Belts: Should be bold and wide, of supple leather or special fabric, with large and ornate buckles.
Hats: Should always be theatrical and glamorous, emphasizing rounded shapes and ornate trim. Should be large and oversized.
Hosiery: Keep you stockings ultra-sheer. Your strong vertical line is best emphasized by blending with both your hemline and your shoe. Always blend with the shoe. Very lacy or ornate textures are wonderful for evening.
Jewelry: Should always be large, bold and ornate. Bold geometric shapes with soft edges. Oversized, ornate shapes. All sparkly, glittery, and shiny finishes are excellent. Wild costume jewelry that is obviously faux.
For the individual garment types, obviously, I will be focusing on the lines of the garment, as fabric and color choices would easily be controlled by the home sewer. It’s nice that he included a long list of acceptable fabrics though!
Jackets: Broad shoulders, long lines (mid-thigh area). Lightweight, draped fabrics. Lightly structured or unconstructed. Soft draped detail (lapels, pockets, etc.)
Avoid: Stiffly tailored jackets with sharp edges. Traditional blazer jackets. Short, cropped jackets. Delicate, fitted, or fussy jackets.
Coats – Level 1: The Level 1 coats use the unconstructed/lightly structured recommendation quite liberally.
Coats – Level 2: For level 2 there is slightly more tailoring/construction, but many of the same features as in Level 1.
Coats – Level 3: Soft Dramatics get really fabulous Level 3 looks; they are one of the style IDs that is really hard to dress down, but they get to have a lot of fun when it comes time to dress up!
Jackets – Level 1: Level 1 is a bit hard for the Soft Dramatic, but I think by focusing on oversized, ornate detail, even in casual clothes, it is possible.
Jackets – Level 2: Trying to avoid blazers is a bit tricky at this level, but I think I found a few that skirt the “traditional” line and should work for a Soft Dramatic.
Jackets – Level 3: There are a lot of fun styles for Soft Dramatics.
Skirts: Skirts should be straight, long (mid calf) and draped. Short skirts (knee length) may be paired with a long jacket, sweater or top. Detail should be elongated (shirring, soft folds and slits).
Avoid: Full skirts except on certain dresses (see dress category). Wide, unconstructed skirts. A-lines and sharp pleats. Overly fussy and fitted skirts with delicate detail (gathers, tucks, etc.; plackets, etc.)
Level 1: Kibbe’s recommendations work well for Level 1 skirts; it’s easy to find a lot of knit patterns that work within these specifications but still give a very casual feel.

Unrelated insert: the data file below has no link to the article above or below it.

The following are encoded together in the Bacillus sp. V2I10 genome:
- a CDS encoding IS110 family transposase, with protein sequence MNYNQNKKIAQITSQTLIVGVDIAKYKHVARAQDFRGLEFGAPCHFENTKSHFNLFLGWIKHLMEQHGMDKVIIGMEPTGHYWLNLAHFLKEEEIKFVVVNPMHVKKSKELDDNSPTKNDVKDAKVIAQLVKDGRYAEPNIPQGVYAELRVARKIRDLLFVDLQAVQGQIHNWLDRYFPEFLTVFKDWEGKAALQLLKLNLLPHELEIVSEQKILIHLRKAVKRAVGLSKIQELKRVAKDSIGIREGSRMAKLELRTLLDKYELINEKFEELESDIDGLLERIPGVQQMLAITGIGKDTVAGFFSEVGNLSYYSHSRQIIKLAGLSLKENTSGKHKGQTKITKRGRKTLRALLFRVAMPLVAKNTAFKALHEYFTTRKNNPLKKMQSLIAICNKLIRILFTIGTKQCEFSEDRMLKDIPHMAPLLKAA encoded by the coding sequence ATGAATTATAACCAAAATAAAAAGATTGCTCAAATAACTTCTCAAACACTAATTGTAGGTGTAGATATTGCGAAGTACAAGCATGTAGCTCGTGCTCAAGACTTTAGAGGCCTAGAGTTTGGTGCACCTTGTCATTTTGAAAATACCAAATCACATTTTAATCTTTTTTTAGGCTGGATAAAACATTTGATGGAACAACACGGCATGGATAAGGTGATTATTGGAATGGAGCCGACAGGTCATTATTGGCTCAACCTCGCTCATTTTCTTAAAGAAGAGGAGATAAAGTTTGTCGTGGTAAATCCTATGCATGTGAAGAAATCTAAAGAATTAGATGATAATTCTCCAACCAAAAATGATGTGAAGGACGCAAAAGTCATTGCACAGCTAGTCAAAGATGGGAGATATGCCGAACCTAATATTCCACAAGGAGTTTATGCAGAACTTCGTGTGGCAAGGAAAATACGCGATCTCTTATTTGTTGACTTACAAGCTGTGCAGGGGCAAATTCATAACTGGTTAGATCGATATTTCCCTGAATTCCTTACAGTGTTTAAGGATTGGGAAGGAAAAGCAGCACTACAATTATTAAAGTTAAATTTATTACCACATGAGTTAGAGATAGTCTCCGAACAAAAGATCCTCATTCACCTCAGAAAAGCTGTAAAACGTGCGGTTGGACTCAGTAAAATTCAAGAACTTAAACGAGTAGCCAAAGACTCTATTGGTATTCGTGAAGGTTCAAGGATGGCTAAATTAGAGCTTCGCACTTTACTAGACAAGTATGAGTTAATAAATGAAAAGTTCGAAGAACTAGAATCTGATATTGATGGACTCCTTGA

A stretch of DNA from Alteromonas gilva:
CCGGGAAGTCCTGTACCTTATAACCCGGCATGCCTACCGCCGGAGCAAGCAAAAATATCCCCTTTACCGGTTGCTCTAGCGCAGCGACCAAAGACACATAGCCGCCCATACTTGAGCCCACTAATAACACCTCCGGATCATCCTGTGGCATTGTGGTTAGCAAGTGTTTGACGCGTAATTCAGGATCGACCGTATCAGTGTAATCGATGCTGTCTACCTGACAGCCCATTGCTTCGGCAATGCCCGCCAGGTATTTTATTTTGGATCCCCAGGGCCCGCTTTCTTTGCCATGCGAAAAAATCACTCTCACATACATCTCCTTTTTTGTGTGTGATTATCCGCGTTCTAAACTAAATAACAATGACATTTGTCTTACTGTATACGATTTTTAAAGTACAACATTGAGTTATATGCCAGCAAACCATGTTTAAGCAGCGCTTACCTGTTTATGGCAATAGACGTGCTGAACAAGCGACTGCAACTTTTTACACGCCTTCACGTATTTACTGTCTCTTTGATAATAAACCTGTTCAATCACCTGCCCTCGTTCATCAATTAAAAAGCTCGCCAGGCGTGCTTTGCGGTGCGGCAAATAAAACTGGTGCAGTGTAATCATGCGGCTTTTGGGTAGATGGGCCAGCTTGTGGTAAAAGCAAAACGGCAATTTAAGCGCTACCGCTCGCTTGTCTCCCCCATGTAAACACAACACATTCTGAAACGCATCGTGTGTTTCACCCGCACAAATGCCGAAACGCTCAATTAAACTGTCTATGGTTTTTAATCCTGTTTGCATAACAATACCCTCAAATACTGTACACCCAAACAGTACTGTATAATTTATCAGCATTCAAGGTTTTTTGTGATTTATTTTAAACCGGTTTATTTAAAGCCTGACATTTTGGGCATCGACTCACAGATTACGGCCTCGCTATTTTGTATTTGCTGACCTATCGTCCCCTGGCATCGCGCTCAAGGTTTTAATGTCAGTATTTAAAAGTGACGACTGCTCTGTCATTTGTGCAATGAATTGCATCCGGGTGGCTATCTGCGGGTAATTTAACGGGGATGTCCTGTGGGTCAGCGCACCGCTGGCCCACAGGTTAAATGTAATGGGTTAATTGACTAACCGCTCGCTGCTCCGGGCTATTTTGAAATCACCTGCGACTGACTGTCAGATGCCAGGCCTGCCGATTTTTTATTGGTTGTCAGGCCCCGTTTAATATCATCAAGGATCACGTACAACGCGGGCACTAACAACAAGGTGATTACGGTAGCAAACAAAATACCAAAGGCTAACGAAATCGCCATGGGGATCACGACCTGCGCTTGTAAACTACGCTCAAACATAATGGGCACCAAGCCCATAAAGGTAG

Level 2: The Level 2 skirts have a bit more structure, but display many of the same features as the Level 1 options.
Level 3:Soft Dramatics have a lot of fabulous Level 3 options. You get to play with fun, ornate, and largely rounded details and shapes.
Pants: Pants should be straight, long and draped. Detail should be soft and elongated (deep pleats, shirring, softly draped).
Avoid stiffly tailored pants. Wide, unconstructed or baggy shapes. Overly delicate detail (pegged legs, fussy gathers, small trim, etc.).
Level 1: As with the skirts, the Level 1 trousers for Soft Dramatics are a bit less tailored and would be easy to make in a nice knit or soft woven.
Level 2: The Level 2 styles are bit more structured, with more traditional tailoring details, but still have a relatively soft silhouette.
Level 3: I did not pick a lot of Level 3 trousers because I think Soft Dramatics just look so great in ornate gowns and dresses, but I do think a lot of the recent jumpsuit styles would look very Level 3 appropriate on a Soft Dramatic because it creates that long vertical line automatically.
Blouses: Blouses should be soft and draped with broad shoulders and draped necklines and sleeves. Detail should be elongated and soft. Ornate detail should be very oversized and lush (large bows, or jabots, sheer lacy trim or sparkly appliqué) Fabrics should be lightweight, very soft, or very shiny.
Level 1: There are a lot of options for Soft Dramatic tops, especially in the current trend of oversized knits and chiffon styles. For the tops, fabric choice will be key to designate the level, and it is important to remember that Kibbe recommends blouses look part of the whole outfit, because Soft Dramatics still need to think about maintaining a vertical line.
Level 2: These styles tend to have a bit more office appropriate/traditional blouse type features, but there are a few fun date night looks thrown in as well.
Level 3: For Level 3 we get even more enlarged, ornate shapes and fancy fabrics.
Sweaters: Soft and clingy knits with draped necklines. Plush knits. Draped knits. Broad shoulders and an elongated waist. Oversized patterns or trim, especially ornate or sparkly.
Avoid: Rough and heavy knits. Skinny, ribbed knits. Short styles, including crew-necked, shetlands, cardigans, and cropped sweaters. Wide, unconstructed styles. Overly delicate, fussy trim. Overly fitted styles.
Level 1: I think there are a lot of great sweater options for Soft Dramatics in recent years.
Level 2: The Level 2 sweaters have a bit more detail and a bit more shape.